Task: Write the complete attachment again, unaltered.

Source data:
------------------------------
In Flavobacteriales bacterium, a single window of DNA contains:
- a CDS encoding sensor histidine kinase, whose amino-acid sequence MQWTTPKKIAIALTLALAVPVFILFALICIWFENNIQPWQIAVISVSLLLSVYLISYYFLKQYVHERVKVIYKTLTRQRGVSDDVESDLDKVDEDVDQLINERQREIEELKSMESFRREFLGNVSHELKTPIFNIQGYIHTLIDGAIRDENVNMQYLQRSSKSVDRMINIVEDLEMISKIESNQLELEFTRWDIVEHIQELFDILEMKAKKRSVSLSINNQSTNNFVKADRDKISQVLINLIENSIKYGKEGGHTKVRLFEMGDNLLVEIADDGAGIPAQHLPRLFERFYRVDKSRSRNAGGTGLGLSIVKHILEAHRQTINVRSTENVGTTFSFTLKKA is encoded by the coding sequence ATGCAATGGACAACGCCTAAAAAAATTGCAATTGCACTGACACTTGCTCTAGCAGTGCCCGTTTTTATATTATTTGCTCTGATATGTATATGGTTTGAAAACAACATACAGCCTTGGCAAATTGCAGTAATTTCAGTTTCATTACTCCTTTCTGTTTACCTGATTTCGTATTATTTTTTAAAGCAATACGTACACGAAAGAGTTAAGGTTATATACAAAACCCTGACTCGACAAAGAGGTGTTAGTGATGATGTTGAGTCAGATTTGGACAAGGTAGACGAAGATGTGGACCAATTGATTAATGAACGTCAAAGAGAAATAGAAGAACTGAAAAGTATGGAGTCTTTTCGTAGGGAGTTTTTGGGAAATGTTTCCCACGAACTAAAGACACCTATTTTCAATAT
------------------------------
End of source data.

In Flavobacteriales bacterium, a single window of DNA contains:
- a CDS encoding sensor histidine kinase, whose amino-acid sequence MQWTTPKKIAIALTLALAVPVFILFALICIWFENNIQPWQIAVISVSLLLSVYLISYYFLKQYVHERVKVIYKTLTRQRGVSDDVESDLDKVDEDVDQLINERQREIEELKSMESFRREFLGNVSHELKTPIFNIQGYIHTLIDGAIRDENVNMQYLQRSSKSVDRMINIVEDLEMISKIESNQLELEFTRWDIVEHIQELFDILEMKAKKRSVSLSINNQSTNNFVKADRDKISQVLINLIENSIKYGKEGGHTKVRLFEMGDNLLVEIADDGAGIPAQHLPRLFERFYRVDKSRSRNAGGTGLGLSIVKHILEAHRQTINVRSTENVGTTFSFTLKKA is encoded by the coding sequence ATGCAATGGACAACGCCTAAAAAAATTGCAATTGCACTGACACTTGCTCTAGCAGTGCCCGTTTTTATATTATTTGCTCTGATATGTATATGGTTTGAAAACAACATACAGCCTTGGCAAATTGCAGTAATTTCAGTTTCATTACTCCTTTCTGTTTACCTGATTTCGTATTATTTTTTAAAGCAATACGTACACGAAAGAGTTAAGGTTATATACAAAACCCTGACTCGACAAAGAGGTGTTAGTGATGATGTTGAGTCAGATTTGGACAAGGTAGACGAAGATGTGGACCAATTGATTAATGAACGTCAAAGAGAAATAGAAGAACTGAAAAGTATGGAGTCTTTTCGTAGGGAGTTTTTGGGAAATGTTTCCCACGAACTAAAGACACCTATTTTCAATAT